“In my experiences working at and owning a local, non-chain restaurant, the front of the house has mostly been female dominated. I’ve worked with so many amazing women over the years.  My kitchen staff is mostly male-dominated at this time, but I do make sure that the women that I do have in my kitchen know that they are equal, and I pay close attention to make sure they are treated respectfully,” she says. “I ran the kitchen for two years, so I was able to work side by side with my staff and build a team that helps each other whether male or female. I’m lucky that I have had the same crew for a long time and proud that when someone new does come in, they’re made to feel like part of the gang by both the front and back of the house.”

Everett’s advice for women—or anyone—entering the industry? “Set the example for your staff by working hard alongside them,” she says. “Show them that you appreciate the work they do.”

10. Liz Alpern — Chef, author, and founder of Queer Soup Night

Photo: Cherry Bombe

At the start of her food industry career, Liz Alpern was begging the pastry chef at her FOH job to take her under her wing. A decade or so later, she is a business owner, author, and activist based in Brooklyn, NY.

As the co-founder of The Gefilteria and co-author of The Gefilte Manifesto with her business partner Jeffrey Yoskowitz, Alpern’s work has always been driven by a mission.

That’s why two years ago, Alpern founded Queer Soup Night, merging her passion for cooking with her passion for bringing people together to create a nation-wide fundraising event.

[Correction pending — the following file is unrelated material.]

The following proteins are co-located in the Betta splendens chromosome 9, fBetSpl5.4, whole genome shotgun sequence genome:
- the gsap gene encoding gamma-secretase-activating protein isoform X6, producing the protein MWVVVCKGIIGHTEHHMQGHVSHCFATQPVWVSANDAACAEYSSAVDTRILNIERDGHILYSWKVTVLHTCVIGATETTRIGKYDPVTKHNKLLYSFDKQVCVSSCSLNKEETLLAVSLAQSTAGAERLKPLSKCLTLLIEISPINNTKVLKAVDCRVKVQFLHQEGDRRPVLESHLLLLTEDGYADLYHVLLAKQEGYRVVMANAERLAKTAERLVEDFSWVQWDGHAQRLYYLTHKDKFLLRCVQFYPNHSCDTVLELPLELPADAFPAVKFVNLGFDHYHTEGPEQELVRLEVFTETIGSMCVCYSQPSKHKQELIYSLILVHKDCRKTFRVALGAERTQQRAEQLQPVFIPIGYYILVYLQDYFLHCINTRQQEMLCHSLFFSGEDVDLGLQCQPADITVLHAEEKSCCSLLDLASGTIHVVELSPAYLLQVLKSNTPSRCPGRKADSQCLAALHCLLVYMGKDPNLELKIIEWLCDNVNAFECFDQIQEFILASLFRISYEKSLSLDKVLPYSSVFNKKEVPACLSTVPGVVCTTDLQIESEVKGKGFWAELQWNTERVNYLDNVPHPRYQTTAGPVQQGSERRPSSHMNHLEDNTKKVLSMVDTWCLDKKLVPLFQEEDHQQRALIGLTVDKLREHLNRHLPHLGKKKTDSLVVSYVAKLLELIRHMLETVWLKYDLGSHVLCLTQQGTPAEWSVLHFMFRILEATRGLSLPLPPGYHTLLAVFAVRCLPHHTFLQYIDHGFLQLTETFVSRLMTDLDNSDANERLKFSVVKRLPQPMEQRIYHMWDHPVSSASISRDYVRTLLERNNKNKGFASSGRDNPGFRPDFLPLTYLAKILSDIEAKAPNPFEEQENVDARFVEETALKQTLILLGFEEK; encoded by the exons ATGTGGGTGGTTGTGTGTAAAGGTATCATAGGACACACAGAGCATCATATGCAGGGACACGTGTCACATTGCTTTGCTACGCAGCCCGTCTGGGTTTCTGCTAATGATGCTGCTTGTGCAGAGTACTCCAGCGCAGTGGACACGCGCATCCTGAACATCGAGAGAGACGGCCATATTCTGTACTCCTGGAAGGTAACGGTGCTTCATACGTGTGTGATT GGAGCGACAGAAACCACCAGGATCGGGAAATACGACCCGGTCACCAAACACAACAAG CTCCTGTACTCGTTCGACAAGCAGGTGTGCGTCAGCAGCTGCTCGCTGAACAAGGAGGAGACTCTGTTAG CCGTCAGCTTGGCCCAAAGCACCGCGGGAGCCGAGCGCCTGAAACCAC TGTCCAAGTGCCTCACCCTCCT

“After the election in 2016, I was overwhelmed by a sense of urgency. I felt like I had to resist, and fight back against the direction things were going,” she says. “So, I did what I knew how to do. I made soup and invited everyone I knew. I wanted to be with my community, and I wanted us to do something. That’s why we made Queer Soup Night a fundraiser for local organizations.”

This urge to integrate activism with her career was a no-brainer for Alpern, who draws her inspiration for her career from women in her life that showed her how to be a great leader.

“Having worked in environments—kitchens, offices and everything in between—where the leadership is stressed and scattered, I’ve learned that I need to prioritize my own sense of calm and groundedness.” – Liz Alpern

“After my pastry stint, I worked on a Vietnamese food truck owned by a woman. I wouldn’t have known it at the time, but I certainly think that seeing my boss owning that truck showed me that I could own something too,” she says.

In a field where burnout is a regular occurrence for professionals, Alpern prioritizes her wellbeing and understands how it affects those around her.

“Whenever I’ve worked for someone who seems to be in chaos, I’ve been reminded that the leader sets the tone. If a leader is calm, the staff will be calm,” she says. “Having worked in environments—kitchens, offices and everything in between—where the leadership is stressed and scattered, I’ve learned that I need to prioritize my own sense of calm and groundedness.”

For women entering the industry and looking to find their place among the madness, Alpern offers some sound advice: “When you don’t know what to do, do what you know how to do.”

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Stephanie is a Providence, RI native and eight-year food industry veteran. As Upserve's Content Marketing Coordinator she creates materials that help restaurateurs, managers, and service professionals succeed. When she's not writing, Stephanie is most likely traveling, cooking, or trying new restaurants.